In light of the recent Uganda Anti-Homosexuality Bill, SFGN spoke with Stefan M. of Zurich, Switzerland. As he travels often in Africa he would prefer to keep his last name confidential. Stefan has traveled to Africa several times alone and with partners. This is despite the climate in Africa being hostile towards gays.
“I’ve been to Tanzania and Morocco 4 times, and once to Malawi. Tanzanian law declares life imprisonment as punishment for homosexual sex. Malawi proscribes prison sentences for citizens, and can expel incriminated foreigners. Morocco—long known one of the most liberal Islamic countries—can proscribe anywhere from 6 months to 3 years in prison,” Stefan said. Yet, despite these strictures he has always felt comfortable in Africa.
“In all African countries you need to be discreet,” Stefan said from his home in Zurich. “The same way a hetero-couple does not kiss in the middle of the road and the girls do not wear short skirts. I am sure by the end of our last stay in Morocco, everyone in the hotel realized my boyfriend and I were a couple. But they never reacted to that. We felt very safe.”
“I make friends when I go there. One time in Africa we befriended a local Islamic guide. He even accepted a glass of wine despite that being verboten under Islam,” Stefan said laughing. “Yes, I have been so comfortable in Africa that I even one time had sex with a very hot African policeman.”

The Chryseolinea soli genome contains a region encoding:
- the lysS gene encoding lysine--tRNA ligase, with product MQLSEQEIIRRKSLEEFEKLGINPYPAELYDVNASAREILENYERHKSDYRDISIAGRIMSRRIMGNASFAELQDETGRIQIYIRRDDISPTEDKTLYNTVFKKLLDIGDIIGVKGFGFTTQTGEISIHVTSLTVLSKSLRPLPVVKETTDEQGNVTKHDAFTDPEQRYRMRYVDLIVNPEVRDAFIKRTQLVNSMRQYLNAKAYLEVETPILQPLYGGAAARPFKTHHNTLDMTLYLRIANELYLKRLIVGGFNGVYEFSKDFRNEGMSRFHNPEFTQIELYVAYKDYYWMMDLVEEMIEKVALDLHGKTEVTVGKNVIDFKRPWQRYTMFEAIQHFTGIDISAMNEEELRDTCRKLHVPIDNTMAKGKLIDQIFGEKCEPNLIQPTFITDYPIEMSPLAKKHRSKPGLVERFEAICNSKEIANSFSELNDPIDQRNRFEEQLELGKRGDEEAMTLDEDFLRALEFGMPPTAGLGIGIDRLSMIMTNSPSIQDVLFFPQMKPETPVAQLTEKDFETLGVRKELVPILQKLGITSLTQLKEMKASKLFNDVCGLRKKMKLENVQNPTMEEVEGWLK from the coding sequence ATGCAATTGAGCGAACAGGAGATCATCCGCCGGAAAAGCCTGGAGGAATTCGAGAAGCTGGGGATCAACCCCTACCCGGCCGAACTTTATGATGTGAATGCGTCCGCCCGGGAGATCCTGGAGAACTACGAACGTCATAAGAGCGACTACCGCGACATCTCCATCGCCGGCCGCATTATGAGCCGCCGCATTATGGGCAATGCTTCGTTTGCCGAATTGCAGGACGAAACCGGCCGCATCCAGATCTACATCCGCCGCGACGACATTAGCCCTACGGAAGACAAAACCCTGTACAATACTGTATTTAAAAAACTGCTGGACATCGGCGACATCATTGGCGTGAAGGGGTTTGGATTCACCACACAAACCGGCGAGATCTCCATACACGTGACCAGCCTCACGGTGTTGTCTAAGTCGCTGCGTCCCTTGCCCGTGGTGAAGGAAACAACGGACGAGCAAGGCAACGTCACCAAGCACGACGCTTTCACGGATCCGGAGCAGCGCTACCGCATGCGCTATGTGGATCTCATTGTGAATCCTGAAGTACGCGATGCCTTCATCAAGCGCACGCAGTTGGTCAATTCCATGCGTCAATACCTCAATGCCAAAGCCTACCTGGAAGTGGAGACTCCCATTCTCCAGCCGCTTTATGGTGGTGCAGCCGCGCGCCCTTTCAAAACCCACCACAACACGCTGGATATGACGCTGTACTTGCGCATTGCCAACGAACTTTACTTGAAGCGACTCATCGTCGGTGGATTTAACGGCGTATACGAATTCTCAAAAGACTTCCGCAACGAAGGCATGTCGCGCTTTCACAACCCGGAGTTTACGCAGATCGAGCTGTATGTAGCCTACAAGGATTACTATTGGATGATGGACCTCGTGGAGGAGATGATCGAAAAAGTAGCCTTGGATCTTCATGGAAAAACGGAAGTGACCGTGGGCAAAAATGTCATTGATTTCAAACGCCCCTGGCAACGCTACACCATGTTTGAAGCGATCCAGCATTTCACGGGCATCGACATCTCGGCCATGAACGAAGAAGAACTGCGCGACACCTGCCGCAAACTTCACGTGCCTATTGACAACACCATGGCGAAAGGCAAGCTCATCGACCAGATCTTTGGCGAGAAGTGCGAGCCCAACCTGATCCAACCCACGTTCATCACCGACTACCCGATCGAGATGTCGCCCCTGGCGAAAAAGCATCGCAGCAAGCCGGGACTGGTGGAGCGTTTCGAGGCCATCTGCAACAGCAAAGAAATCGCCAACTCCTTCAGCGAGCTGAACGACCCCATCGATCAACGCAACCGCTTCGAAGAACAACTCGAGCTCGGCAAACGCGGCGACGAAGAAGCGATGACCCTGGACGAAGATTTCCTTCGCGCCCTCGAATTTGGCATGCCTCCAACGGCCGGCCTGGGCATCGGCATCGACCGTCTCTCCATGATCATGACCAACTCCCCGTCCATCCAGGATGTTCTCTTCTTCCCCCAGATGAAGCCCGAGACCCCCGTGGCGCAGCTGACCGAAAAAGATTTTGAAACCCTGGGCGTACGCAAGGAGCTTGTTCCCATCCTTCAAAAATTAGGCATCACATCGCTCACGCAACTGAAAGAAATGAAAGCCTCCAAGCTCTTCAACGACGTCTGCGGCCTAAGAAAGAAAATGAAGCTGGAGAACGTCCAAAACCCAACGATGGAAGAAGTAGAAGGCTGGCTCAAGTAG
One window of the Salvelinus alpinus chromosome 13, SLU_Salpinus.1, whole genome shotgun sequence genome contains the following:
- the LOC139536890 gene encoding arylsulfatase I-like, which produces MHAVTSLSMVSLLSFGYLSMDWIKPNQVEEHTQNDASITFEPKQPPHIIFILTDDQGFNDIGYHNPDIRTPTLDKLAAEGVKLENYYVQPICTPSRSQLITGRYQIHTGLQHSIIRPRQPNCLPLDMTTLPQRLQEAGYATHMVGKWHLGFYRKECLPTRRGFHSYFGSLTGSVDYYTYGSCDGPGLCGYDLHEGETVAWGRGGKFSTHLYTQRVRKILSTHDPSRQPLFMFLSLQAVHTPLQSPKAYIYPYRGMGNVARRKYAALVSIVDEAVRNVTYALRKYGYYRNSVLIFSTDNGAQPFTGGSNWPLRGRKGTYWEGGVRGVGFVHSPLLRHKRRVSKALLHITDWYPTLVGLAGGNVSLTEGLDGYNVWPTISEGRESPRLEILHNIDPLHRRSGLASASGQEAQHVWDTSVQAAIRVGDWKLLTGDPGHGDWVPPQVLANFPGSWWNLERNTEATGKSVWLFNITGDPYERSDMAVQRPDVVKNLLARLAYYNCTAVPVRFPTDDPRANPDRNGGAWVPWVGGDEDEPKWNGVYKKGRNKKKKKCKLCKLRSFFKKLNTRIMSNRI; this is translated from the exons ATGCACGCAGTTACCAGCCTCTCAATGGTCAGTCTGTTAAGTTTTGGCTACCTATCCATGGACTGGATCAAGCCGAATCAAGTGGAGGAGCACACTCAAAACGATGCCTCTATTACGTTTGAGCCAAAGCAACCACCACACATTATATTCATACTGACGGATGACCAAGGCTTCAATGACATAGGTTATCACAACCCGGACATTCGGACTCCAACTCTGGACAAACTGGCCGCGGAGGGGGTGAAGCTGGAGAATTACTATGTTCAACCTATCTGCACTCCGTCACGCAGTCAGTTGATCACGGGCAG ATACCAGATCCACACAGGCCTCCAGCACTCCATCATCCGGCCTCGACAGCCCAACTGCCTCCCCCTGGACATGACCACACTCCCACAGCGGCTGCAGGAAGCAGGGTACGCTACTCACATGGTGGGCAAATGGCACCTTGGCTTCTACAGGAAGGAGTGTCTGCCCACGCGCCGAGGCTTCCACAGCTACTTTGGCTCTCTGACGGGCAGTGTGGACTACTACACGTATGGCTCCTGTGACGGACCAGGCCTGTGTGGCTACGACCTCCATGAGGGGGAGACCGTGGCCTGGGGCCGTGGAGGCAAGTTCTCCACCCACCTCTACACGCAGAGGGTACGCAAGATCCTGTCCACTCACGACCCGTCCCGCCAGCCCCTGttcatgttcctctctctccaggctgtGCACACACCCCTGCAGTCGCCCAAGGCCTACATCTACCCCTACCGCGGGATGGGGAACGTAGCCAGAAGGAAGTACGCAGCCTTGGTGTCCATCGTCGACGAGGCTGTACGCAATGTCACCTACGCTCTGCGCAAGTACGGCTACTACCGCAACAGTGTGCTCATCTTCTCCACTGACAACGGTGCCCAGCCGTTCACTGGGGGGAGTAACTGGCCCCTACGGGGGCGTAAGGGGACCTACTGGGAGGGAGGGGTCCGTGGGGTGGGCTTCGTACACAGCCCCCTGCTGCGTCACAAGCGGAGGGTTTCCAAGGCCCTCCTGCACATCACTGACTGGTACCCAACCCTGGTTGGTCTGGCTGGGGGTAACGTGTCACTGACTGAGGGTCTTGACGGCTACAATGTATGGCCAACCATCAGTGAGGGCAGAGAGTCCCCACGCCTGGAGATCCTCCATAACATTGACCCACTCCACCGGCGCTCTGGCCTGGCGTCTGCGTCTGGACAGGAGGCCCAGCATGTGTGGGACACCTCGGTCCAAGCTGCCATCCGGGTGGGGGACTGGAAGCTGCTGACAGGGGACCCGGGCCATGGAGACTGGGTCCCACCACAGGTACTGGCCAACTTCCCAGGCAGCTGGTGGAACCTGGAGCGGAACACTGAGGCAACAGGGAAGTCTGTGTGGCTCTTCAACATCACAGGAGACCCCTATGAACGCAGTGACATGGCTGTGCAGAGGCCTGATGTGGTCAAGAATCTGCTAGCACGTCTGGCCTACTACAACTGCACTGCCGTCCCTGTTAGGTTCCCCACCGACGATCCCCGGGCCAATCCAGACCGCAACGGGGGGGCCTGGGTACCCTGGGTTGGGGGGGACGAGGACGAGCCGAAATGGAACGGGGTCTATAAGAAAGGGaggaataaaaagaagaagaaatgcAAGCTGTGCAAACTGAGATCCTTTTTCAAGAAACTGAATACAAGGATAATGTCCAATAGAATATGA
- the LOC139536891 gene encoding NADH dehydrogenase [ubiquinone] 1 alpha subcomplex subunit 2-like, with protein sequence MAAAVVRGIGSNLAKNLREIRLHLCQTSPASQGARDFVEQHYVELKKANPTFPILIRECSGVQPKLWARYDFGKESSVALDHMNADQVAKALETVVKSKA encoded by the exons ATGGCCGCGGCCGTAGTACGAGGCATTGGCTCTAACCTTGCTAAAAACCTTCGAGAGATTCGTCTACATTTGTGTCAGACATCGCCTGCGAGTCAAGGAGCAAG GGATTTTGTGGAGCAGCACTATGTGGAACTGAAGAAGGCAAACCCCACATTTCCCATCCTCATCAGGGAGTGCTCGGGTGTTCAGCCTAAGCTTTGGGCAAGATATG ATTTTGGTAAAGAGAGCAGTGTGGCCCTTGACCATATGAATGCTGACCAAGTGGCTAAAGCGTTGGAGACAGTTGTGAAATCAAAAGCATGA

Morocco—despite limitations on paper—is romantic enough to have inspired Stefan, 29, and his boyfriend Julien, 26, to enter into a civil union.
“It was a beautiful night to agree to get married,” Stefan said fondly.
New York real estate professional William Brantley has also traveled extensively in Africa. He has been to Morocco 4 times, and visited Kenya, Tunisia, and Tanzania once.
“I have traveled with boyfriends in Africa twice. It really depends on which country you go to and how flamboyant you are. It’s a good idea for some to tone it down a bit,” Brantley knowingly advised. “I never thought about it when I went to Morocco, but when we went to Tunisia we did travel as cousins. Especially in Tunis, the capital, it was pretty dangerous there.”
Brantley said, of LGBT rights in Africa. “More global interest should be directed towards Africa. However, we still have a lot to do in our own country, but for now,” he encourages, “go and visit. Just be careful.”
Brantley has also been on safari in Kenya, and climbed Mt. Kilimanjaro. His apartment on New York’s Upper East Side is covered in notions and knick-knacks from his African travels. The abundance of souvenirs alone will make you want to pack your bags.